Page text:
dealing with truck engines, teaching diesel mechanics and truck repair and then as a deckhand on a tugboat. Later, DeMers worked for two and one-half years at sea as the chief engineer on a 125-foot schooner. There, he was responsible for all of the mechanics of the ship. He then became chief engineer of a 157-foot schooner, which traveled transatlantic from Italy to Cape Cod, after stops in the Cape Verde Islands and Bermuda. Though he now works inland in Plainville, DeMers said he still goes to sea, competing in the NewportBermuda race in the past, as well as a race around Long Island and the 1500

Caribbean rally. He has also delivered vessels to Bermuda and the Caribbean. DeMers said working with the different parts of the country and world have helped his business, which he expected to be one that only ran about six months per year, turn into one that works year-round, even in in New England. “I’ve met a real lot of nice folks from all over,” he said, adding that it has helped him that he loves what he does. “I spend a lot of time here, working with this business,” DeMers said. “It’s become both a job and a hobby. If I am going get up and go to work I want to enjoy it.”

CitizenReal Estate Property Transfers July 12 Christine E. Sposito to Maurizio P., Bruno and Carmelina Costantini, 15 Maple St., $235,000. July 16 Cesana and Williams LLC to S & J Desai LLC, 62 W. Main St., $200,000. Henrik B. Gade and Marily Bernia-Gade to Cartus Financial Corporation, 30 Tyler Farms Road, $398,100.

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Fire and police were on the scene within 15 minutes after the craziness. Later, I heard that a person driving on Route 372, just in front of J. Timothy’s, had been waylaid by a falling tree. Fortunately, reports said the driver wasn’t injured. Further down Crooke Street, several trees were down and some people did sustain damage to their homes. J. Timothy’s had some damage, too. But nobody got killed or seriously injured. An amazing outcome. A storm like that reminds us how puny we are when it comes to the forces of nature. How lucky we are to pull into our driveways each night. Weather experts now are verifying tornado touchdowns in several parts of the state. Plainville’s incident was not categorized as such. But the gang of stranded folks, hanging around 7Eleven last week, was convinced that the strange green-tinged monstrosity that tore down Cooke Street was no ordinary weather event.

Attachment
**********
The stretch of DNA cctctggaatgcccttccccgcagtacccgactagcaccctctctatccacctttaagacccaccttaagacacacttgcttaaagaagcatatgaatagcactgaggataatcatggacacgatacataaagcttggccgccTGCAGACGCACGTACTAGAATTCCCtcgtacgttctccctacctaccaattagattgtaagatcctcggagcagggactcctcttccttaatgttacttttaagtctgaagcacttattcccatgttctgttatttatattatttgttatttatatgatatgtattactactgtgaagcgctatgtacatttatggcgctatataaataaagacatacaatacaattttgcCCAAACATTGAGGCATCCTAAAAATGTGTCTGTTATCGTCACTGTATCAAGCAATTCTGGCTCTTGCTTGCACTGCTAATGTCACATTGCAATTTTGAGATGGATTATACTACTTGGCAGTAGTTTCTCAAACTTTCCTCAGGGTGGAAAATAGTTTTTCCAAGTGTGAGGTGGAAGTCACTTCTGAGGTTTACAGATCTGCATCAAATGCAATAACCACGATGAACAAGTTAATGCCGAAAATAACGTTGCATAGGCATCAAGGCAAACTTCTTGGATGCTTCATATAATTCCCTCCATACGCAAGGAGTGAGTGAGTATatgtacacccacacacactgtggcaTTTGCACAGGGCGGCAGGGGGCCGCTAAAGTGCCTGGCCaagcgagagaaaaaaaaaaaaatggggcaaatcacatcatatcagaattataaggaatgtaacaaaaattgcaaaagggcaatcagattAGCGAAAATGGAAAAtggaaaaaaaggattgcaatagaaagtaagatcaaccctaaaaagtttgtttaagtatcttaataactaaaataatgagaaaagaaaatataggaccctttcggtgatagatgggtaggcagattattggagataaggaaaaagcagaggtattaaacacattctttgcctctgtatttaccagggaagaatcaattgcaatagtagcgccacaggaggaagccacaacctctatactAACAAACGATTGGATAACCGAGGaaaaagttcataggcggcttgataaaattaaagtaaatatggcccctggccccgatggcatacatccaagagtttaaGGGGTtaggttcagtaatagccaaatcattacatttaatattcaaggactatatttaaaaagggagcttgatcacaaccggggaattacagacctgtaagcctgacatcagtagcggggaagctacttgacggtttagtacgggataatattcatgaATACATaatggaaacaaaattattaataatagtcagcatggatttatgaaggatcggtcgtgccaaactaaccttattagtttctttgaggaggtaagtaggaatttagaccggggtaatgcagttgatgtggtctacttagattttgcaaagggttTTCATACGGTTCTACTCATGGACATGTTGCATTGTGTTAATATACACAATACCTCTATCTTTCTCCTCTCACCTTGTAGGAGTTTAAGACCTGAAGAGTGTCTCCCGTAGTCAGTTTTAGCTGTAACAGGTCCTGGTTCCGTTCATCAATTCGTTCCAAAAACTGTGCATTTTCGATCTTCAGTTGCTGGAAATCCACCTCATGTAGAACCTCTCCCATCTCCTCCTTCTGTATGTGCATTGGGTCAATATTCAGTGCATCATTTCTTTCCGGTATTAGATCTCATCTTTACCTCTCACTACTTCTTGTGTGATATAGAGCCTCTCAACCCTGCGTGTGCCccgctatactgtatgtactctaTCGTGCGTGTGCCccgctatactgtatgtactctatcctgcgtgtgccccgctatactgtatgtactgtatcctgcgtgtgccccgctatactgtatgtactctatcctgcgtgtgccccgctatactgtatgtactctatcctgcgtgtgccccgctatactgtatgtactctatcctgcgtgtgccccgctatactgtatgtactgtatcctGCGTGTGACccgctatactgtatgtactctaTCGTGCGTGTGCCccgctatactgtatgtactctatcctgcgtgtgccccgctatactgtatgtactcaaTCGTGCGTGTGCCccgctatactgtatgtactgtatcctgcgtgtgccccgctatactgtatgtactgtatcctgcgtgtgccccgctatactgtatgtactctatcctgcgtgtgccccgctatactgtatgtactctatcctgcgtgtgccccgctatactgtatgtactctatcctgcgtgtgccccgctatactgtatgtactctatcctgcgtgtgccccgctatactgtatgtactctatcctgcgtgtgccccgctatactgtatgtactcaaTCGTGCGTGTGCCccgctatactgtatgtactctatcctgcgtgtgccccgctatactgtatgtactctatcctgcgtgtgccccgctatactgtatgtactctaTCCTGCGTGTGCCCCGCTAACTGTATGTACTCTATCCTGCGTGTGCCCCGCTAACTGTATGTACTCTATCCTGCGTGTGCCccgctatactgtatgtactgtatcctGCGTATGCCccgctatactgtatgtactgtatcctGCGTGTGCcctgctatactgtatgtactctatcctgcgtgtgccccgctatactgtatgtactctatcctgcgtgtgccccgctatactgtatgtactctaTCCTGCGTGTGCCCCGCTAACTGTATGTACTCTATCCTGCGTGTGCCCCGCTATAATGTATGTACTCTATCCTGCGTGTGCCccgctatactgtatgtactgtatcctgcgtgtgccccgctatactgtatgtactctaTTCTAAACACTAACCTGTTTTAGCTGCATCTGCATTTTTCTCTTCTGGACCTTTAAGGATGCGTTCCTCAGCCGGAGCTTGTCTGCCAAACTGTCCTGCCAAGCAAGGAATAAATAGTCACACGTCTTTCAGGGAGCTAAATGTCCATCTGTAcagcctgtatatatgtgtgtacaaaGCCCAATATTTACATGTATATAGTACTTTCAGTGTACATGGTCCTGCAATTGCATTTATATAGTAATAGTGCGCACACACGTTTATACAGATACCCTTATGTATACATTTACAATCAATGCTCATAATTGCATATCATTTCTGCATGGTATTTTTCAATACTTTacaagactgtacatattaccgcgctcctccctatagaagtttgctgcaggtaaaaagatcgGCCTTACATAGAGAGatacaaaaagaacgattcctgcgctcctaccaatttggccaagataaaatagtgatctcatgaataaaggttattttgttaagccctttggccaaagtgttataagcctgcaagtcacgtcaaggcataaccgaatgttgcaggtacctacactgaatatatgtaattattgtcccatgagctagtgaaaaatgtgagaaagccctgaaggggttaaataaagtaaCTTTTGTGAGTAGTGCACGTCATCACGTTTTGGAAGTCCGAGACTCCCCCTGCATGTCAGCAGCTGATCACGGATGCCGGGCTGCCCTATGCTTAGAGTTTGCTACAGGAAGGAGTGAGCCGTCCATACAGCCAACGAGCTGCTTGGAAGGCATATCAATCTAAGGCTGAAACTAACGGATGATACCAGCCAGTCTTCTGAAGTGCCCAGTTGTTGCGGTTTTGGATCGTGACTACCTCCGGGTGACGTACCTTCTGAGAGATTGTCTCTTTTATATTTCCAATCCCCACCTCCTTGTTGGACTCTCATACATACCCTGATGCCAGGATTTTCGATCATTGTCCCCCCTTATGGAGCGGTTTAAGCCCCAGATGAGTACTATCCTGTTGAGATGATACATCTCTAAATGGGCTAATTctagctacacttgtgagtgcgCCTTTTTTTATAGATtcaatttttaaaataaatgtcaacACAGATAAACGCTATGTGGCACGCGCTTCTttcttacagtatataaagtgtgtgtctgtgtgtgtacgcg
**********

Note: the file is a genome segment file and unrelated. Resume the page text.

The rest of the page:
DeMers sells generators for boats, homes and businesses. He also runs the largest Beta Marine showroom in New England, which is in Newington. DeMers credits his success with his following on the Internet, selling a lot of his engines, transmissions and generators on eBay. DeMers had a simple reason for getting involved with boats, as his last name means “of the sea.” “I come from a long line of sailors,” he said. He himself is a sailor, having purchased his first boat in and sailing to Key West College, graduating in 1980 with a certificate in marine diesel engines. After, he worked in a boatyard, a shop